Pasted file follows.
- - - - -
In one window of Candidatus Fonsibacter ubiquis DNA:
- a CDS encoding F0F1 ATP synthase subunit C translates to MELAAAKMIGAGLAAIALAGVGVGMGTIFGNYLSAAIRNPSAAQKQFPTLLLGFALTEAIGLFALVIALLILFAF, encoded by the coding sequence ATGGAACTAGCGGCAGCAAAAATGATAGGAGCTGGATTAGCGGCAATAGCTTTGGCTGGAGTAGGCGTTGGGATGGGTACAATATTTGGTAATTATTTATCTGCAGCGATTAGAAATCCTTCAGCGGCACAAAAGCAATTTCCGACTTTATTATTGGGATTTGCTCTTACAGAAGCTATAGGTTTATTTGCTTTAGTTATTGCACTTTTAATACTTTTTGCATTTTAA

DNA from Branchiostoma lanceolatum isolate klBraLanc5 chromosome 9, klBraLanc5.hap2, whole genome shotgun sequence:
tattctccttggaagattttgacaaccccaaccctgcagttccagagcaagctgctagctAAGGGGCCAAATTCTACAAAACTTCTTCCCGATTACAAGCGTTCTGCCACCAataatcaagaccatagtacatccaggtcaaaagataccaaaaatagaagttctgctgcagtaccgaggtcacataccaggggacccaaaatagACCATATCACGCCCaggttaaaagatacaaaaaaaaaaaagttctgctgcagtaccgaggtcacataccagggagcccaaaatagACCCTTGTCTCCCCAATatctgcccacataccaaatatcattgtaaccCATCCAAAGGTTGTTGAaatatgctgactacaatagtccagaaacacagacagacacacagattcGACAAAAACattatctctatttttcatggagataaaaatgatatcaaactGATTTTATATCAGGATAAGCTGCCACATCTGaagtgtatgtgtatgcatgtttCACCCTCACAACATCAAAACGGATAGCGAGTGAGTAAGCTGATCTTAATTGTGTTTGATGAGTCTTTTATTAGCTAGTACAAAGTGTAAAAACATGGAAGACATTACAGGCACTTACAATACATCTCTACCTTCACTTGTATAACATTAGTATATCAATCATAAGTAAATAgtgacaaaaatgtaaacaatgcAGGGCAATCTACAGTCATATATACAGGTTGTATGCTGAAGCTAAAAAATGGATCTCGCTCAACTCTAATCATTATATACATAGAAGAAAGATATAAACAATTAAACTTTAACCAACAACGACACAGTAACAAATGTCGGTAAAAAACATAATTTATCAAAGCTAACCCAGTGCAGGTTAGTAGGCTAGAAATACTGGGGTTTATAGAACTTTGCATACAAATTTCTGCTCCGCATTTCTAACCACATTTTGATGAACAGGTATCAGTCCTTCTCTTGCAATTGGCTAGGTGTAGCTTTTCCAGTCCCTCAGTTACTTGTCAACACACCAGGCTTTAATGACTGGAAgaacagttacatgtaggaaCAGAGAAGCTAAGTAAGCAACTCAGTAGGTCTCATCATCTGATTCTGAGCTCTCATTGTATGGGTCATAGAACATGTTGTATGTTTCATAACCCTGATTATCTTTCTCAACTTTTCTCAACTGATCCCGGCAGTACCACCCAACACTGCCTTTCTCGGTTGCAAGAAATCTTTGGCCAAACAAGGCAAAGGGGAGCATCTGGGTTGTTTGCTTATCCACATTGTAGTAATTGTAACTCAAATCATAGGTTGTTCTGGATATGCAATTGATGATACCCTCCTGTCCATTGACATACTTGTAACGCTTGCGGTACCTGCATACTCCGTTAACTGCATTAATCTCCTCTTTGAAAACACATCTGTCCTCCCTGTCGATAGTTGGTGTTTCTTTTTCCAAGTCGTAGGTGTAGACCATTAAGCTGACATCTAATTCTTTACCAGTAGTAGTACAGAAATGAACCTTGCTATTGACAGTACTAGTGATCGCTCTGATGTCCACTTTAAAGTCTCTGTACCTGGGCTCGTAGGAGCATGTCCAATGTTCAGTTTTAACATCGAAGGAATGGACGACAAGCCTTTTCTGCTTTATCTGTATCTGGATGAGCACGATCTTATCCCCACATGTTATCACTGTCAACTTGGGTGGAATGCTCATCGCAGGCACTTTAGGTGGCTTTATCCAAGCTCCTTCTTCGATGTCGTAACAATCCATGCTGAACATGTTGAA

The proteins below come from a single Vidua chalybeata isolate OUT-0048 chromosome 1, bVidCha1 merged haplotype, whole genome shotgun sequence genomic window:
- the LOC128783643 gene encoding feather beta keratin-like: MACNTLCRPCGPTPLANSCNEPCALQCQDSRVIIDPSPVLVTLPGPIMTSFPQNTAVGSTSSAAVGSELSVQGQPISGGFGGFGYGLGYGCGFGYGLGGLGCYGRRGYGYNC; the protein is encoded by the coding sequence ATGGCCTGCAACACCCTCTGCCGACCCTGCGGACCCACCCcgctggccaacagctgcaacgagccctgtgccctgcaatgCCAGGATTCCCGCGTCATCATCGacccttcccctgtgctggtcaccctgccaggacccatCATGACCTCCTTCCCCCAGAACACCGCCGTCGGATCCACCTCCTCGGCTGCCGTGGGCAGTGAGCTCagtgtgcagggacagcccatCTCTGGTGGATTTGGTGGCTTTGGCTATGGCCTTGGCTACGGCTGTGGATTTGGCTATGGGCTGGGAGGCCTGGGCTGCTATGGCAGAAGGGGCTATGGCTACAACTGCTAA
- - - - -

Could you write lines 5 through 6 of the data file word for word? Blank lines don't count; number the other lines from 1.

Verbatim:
The proteins below come from a single Vidua chalybeata isolate OUT-0048 chromosome 1, bVidCha1 merged haplotype, whole genome shotgun sequence genomic window:
- the LOC128783643 gene encoding feather beta keratin-like: MACNTLCRPCGPTPLANSCNEPCALQCQDSRVIIDPSPVLVTLPGPIMTSFPQNTAVGSTSSAAVGSELSVQGQPISGGFGGFGYGLGYGCGFGYGLGGLGCYGRRGYGYNC; the protein is encoded by the coding sequence ATGGCCTGCAACACCCTCTGCCGACCCTGCGGACCCACCCcgctggccaacagctgcaacgagccctgtgccctgcaatgCCAGGATTCCCGCGTCATCATCGacccttcccctgtgctggtcaccctgccaggacccatCATGACCTCCTTCCCCCAGAACACCGCCGTCGGATCCACCTCCTCGGCTGCCGTGGGCAGTGAGCTCagtgtgcagggacagcccatCTCTGGTGGATTTGGTGGCTTTGGCTATGGCCTTGGCTACGGCTGTGGATTTGGCTATGGGCTGGGAGGCCTGGGCTGCTATGGCAGAAGGGGCTATGGCTACAACTGCTAA